The Rules of Attraction (2002)
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Review Date: October 03, 2002
Director: Roger Avary
Writer: Roger Avary
Producers: Greg Shapiro
James Van Der Beek as Sean Bateman
Shannyn Sossamon as Lauren Hynde
Ian Somerhalder as Paul Denton
This movie tracks the lives of three students at a small, affluent New England college as they attempt to make sense of their respective love lives. Sean, is a womanizing drug-dealer who likes to bang anything that moves, but has now fallen for Lauren, a virgin whose pining for her boyfriend to return from his big ol' European trip, while Paul, who likes to hit on straight men, now has the hots for Sean, the aforementioned womanizing drug-dealer. Their paths cross a bevy of other lost souls in a college party week to end all college party weeks. Sex, drugs and rock 'n roll ensues.
A rockin', rollin', all-around kickass highly stylized adventure through the twisted lives of a handful of college students all looking to get laid, get high and fall in love (i.e. the story of my fuckin' life!!!). If sex, drugs and plenty of rock n' roll stimulate your cinematic libido, pull up a chair, tap a joint, spread your legs, drink some Jack & Cokes and fall into the wicked world of Roger Avary's latest cinematic oeuvre, based on the Bret Easton Ellis novel, and prepare to relive some of the pathetic love games from your own collegiate past or those still ongoing today. "No one will ever know you" is one of the themes in this picture and as each character in the film basically lives their own little existence among the hordes of excess around them, it's to note that, despite that adage, many of them actually do try to connect with others, but as is the case most times, miscommunication, bad timing, a slip of the tongue, a left turn at Albuquerque and everything generally goes to shits. This film is not a "fluffy" movie by any means and spits on the theory that tells of "love overcoming all". It does, however, suggest that drinking, fucking and doing a whole lotta druggeroonies might be one way to ease the pain as we all tiptoe our way toward that fleeting goal of "finding that special someone" in our lives and ridding ourselves of that ugly monster, better known as...loneliness. I loved pretty much everything about this movie and a lot of that had to do with Ellis' writing style, which I've adored through LESS THAN ZERO and AMERICAN PSYCHO, the directing, which Avary tosses up in the air and shellacs out of the ballpark and the actors, all of whom delve right into their characters and rock out.

This is not a happy-go-lucky movie though. It's the film that most parents want to pretend doesn't exist (which is why I'm guessing that most "old timers" will hate it), but that many kids know...does. For me, it brought back many good and bad memories of relationships, parties and drunken buffoonery gone by. It reminded me of how every love, every kiss, every connection with another is a combination of destiny, attitude, timing, chemistry and heck...communication! It reminded me of how much my own life stinks without my girlfriend right now, and how my drinking and binging isn't solving anything. But I digress and before I write a term paper on the suckiness of my own social calendar at this time...back to the movie. The soundtrack also rocked! I knew that Tarantino (Avary's old video store buddy) had a firm grasp on connecting song to scene, but Avary seems to have that similar talent. I loved the eclectic nature of it all, everything from the French quirky tunes to the alternative 80s stuff to the over-the-top pop reminders like Wham! and the Cure. The actors were also enjoyable to watch, and without putting too much emphasis on one particular guy...James Van Der Beek is friggin' awesome here. He is completely against the type that he usually plays, but on top of that, he is incredibly intense, viciously charismatic and ultimately, extremely entertaining. In fact, he reminded me a lot of another actor who recently kicked my ass: Christian Bale, who smoked the character of Patrick Bateman all over the screen in AMERICAN PSYCHO (the irony of course, is that Van Der Beek plays the character of Sean Bateman in this film-- technically the brother of Patrick).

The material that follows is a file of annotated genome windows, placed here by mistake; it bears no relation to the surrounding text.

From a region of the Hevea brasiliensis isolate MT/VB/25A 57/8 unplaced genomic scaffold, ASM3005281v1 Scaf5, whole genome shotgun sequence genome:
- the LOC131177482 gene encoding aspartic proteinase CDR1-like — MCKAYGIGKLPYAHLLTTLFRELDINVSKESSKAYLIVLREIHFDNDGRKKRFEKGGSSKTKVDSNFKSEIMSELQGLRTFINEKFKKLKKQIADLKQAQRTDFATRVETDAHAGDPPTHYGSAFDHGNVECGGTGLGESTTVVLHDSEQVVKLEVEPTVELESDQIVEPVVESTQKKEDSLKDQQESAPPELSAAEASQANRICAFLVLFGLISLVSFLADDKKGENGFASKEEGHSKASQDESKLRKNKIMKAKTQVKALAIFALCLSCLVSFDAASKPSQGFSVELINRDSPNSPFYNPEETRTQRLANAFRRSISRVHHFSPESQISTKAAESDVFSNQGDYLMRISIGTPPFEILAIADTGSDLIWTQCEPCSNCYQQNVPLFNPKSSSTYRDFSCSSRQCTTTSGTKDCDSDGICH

Shannyn Sossamon was also very believable and empathetic as the messed up virgin skater chick with the adorable smile, who in one particularly funny scene ends up talking to a major film geek, who mentions Tarantino's name in passing. The scene immediately following that one is also hilarious, in fact, the movie is filled with dozens of such memorable moments, many of which feature sharp dialogue and dark humor. Just like in GO, there is a whole subplot concerning drug-dealers which is a blast and a wonderful split-screen scenario that takes us through to the first meeting between The Beek and Sossamon, and is one of the more original such reunions that I've ever seen. Awesome stuff! I also loved the whole X-Mas theme, the lights, the snow, the Kubrick touches (as well as the tip of the cap to TRAINSPOTTING) and one of the most entertaining sequences from any film this year, which fast-forwards us through Kip Pardue's European vacation, a sequence that I truly can't even begin to capture in words here. You really have to see it to believe it. Great stuff and somewhat reminiscent of my own European trip-save for all those hard drugs, sex and parties.